There are backpackers and then there are backpackers, but the strict sense the word refers to travelers that have saving money as their objective and, as they spend thriftly, they are able to capture the essence of each community they visit.
Backpacking isn’t always easy. We consulted with at least 10 tourism guides and we combined their advise with our extensive knowledge of the province in order to give you five essential pieces of advice for Costa Ricans and foreigners who decide to backpack through Guanacaste.
The most important tip of all is to spend time with locals, eat Guanacastecan creole food and get to know each community from its center to its beaches.
1. Luggage. Use a single backpack in order to move easier. Guanacaste is hot even in rainy season, so you won’t have to pack large coats. Take a light jacket to protect you from rain because sometimes there are surprise downpours. Don’t forget to put a lock on your backpack, bring sunscreen, bug repellent (indispensable) and a good hat or wide-brimmed sombrero to protect yourself from the sun.
2. Lodging. Take into consideration that November through April is peak tourist season, so reserving ahead of time will help assure a space and avoid paying high prices. Guanacaste has a good number of hostels. On a website such as Booking.com, you can easily find up to 40 options and most will allow you to cancel for free in advance. That way you don’t lose the flexibility and spontaneity of your trip. Finally, camping on beaches has become a good, low-cost lodging option.
3. Money. Our recommendation is to always carry a small amount of money in cash (around ¢10,000, or $20), in order to buy small things in convenience stories, which usually don’t accept cards. Walking along Guanacaste’s streets is usually safe. Take normal and basic safety precautions like hiding cash in different spots and don’t carry large sums of money.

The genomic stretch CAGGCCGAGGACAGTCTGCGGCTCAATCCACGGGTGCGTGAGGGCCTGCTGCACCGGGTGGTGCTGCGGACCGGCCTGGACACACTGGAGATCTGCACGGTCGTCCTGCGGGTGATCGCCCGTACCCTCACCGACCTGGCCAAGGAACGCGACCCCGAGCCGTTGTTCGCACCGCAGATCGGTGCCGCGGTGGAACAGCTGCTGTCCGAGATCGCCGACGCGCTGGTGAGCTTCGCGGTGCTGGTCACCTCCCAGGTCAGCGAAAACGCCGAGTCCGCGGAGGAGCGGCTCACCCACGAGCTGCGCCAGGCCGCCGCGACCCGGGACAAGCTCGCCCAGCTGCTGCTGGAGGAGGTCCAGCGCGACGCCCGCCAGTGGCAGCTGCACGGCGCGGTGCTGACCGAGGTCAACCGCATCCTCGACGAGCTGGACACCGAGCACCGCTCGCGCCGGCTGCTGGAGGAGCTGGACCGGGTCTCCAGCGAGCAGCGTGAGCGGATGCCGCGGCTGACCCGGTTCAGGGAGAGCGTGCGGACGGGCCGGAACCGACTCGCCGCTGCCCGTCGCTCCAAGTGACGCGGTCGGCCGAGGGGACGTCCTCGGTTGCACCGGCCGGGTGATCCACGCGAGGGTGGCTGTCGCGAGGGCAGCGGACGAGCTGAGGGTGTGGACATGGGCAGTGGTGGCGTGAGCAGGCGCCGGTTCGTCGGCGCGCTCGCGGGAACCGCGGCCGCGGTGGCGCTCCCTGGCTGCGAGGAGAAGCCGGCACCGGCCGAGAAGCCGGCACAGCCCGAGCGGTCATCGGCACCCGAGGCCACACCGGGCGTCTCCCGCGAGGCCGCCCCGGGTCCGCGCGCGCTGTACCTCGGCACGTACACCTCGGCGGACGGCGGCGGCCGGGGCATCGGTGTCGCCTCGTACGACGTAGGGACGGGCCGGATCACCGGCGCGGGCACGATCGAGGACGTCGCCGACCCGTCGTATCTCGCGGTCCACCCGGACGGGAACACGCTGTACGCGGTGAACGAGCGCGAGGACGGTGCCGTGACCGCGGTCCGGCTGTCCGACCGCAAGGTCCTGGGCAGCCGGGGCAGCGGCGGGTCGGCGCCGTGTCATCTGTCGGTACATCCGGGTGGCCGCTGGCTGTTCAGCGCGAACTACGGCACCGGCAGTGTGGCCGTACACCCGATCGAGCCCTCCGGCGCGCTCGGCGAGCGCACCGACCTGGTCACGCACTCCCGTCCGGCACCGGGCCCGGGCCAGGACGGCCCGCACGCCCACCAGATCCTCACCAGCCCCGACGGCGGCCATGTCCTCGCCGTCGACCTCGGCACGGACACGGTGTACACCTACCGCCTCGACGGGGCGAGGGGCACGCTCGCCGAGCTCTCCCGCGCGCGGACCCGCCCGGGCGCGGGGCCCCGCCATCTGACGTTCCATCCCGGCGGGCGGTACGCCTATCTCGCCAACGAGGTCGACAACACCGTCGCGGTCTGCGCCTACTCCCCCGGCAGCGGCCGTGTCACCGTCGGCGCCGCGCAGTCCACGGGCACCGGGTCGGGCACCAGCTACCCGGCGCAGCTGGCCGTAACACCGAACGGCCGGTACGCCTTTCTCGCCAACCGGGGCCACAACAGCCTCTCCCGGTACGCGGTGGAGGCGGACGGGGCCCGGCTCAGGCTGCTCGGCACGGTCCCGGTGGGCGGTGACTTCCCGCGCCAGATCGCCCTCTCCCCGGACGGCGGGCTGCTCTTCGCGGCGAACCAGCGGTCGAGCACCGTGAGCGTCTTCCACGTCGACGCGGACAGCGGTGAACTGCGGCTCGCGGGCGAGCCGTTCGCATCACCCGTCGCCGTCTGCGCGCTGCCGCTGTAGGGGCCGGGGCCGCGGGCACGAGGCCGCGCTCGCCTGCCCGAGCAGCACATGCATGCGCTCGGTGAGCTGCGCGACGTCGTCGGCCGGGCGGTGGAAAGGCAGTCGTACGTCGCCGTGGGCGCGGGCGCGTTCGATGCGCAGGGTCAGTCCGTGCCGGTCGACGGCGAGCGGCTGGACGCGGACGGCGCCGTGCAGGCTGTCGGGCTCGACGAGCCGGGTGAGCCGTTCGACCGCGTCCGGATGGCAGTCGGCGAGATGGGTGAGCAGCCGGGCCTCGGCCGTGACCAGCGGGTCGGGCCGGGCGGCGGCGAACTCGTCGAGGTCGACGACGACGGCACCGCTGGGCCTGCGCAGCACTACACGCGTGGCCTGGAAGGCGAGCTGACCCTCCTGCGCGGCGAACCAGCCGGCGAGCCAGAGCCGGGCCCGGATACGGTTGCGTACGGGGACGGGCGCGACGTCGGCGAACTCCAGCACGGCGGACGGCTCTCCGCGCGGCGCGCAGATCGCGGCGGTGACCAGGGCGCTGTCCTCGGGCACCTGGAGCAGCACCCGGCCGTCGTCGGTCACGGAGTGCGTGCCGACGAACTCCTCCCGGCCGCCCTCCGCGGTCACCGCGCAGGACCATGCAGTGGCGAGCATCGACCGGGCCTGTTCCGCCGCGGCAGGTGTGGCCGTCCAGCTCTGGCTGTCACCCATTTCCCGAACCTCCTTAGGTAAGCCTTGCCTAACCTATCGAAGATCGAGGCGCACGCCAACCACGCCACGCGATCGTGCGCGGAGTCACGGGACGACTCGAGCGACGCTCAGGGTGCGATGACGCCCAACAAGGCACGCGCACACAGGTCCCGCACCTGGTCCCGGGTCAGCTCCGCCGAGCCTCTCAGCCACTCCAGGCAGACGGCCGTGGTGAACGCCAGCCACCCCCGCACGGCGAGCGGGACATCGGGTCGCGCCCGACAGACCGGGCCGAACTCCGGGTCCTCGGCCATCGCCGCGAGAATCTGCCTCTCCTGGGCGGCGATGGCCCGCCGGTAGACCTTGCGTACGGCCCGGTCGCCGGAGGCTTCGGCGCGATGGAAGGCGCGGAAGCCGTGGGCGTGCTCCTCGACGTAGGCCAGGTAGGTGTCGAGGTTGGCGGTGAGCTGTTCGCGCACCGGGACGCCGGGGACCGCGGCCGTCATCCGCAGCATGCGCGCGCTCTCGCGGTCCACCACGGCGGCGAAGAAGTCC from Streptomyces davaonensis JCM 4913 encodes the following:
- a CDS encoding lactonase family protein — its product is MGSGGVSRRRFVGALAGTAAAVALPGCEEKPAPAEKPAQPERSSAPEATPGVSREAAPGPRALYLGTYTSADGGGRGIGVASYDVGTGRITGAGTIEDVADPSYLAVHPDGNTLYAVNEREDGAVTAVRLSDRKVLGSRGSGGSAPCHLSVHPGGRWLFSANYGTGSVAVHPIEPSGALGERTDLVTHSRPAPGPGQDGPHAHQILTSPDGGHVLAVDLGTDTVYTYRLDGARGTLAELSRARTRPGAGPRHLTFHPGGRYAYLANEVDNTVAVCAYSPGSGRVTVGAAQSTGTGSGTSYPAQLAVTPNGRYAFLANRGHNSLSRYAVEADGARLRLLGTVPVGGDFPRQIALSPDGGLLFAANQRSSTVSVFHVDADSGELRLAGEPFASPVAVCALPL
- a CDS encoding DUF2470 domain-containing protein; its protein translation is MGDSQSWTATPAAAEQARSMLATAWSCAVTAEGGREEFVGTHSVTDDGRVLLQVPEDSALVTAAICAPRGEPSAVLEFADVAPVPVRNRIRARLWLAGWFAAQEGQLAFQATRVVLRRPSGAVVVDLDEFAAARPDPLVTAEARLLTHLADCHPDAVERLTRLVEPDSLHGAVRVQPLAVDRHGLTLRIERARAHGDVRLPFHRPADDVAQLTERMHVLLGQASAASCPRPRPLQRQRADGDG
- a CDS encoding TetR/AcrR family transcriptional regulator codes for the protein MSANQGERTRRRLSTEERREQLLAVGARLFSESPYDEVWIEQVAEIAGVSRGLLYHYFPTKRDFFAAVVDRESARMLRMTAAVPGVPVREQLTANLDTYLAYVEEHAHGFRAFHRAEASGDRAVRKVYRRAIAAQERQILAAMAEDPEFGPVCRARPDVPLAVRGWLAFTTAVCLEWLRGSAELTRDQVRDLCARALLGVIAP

4. Transportation. Using public transportation to get to national parks and other mountainous zones in the province may be difficult, but getting to the beaches isn’t as complicated. Take into consideration that this means of transports will add hours to your journey, above all because of the schedules and wait times. You can also take taxis, but the majority of them don’t use taximeters. Our recommendation is asking the driver to turn it on for short trips and negotiate a fixed price with the driver for long trips. Uber and Lyft do not exist in the province, but there are several rental car agencies. Evaluate your budget to see if you want to rent a vehicle.
5. Starting Point. In order to travel around the province, you should preferebly start at one of the Guanacaste urban centers: Liberia, Santa Cruz or Nicoya. Most buses to the various beaches will leave from these towns, which will allow you to make better use of internal routes. In these towns you can also try good creole food (achiote chicken or fried chicken) at the different markets in each community, which are very cheap.